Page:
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tv   ABC7 News 400PM  ABC  September 23, 2020 4:00pm-5:01pm PDT

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today california is making a big bold move. by 2035, the next 15 years, we will eliminate in the state of california the sales of internal combustion engines. >> what a lofty goal set today. to eliminate gas powered cars and have all new sales be solely zero percent emissions. >> the state will become the first to halt sales of new gasoline powered passenger cars and trucks by the year 2035. the governor says that will help reach 100% zero emissions vehicles where possible by 2045. and the result will be a 35% cut in green house gases. >> reporter: governor newsom signed an executive order that would transform transportation in california. >> trends are in the direction of zero emission vehicles.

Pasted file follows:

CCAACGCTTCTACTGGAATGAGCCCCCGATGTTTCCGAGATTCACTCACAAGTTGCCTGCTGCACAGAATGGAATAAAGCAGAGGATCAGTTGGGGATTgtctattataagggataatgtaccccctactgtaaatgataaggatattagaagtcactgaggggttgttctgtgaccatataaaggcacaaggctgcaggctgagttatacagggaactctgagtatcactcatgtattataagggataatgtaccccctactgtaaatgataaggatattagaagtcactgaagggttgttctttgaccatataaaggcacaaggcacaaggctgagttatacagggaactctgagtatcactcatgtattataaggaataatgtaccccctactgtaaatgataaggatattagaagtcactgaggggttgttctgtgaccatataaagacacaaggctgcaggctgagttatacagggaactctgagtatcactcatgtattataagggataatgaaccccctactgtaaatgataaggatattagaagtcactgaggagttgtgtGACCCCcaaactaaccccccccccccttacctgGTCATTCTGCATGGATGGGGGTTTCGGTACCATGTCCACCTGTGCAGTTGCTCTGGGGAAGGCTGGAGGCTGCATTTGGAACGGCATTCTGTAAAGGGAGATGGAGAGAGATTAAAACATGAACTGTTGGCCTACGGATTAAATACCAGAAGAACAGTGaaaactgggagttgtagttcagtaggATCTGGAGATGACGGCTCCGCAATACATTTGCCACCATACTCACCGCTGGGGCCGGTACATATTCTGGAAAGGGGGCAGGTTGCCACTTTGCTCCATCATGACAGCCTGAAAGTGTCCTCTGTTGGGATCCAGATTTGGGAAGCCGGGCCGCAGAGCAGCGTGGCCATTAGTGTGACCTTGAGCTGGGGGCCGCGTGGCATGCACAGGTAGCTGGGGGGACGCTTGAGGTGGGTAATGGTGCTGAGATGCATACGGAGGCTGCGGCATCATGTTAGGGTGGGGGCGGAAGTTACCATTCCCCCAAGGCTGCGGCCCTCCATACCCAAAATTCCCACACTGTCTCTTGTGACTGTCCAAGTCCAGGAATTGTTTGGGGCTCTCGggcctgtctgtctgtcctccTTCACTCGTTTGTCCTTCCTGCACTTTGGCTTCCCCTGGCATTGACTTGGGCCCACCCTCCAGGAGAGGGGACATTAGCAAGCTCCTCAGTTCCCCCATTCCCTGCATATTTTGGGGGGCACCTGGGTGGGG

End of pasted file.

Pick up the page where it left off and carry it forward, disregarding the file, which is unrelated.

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the trends are in the direction globally in zero emission vehicles. >> reporter: the governor would like the phase out the sale of new gas powered cars by 2035, to reduce the state's emissions. he's driving this change forward with the help of california's air resources board. >> we know we have an obligation to keep on working to clean up the air and to make it as clean as it can be. he said it is for other states to follow. already the state has 34 electric vehicle manufacturers. >> the difference is with a zero emission vehicle, you have lower maintenance costs, lower operating costs. if you want to protect impoverished communities, then pull away from the gas pumps. >> reporter: the california new car dealers association released this statement. bypassing the elected legislature and directing the california air resources board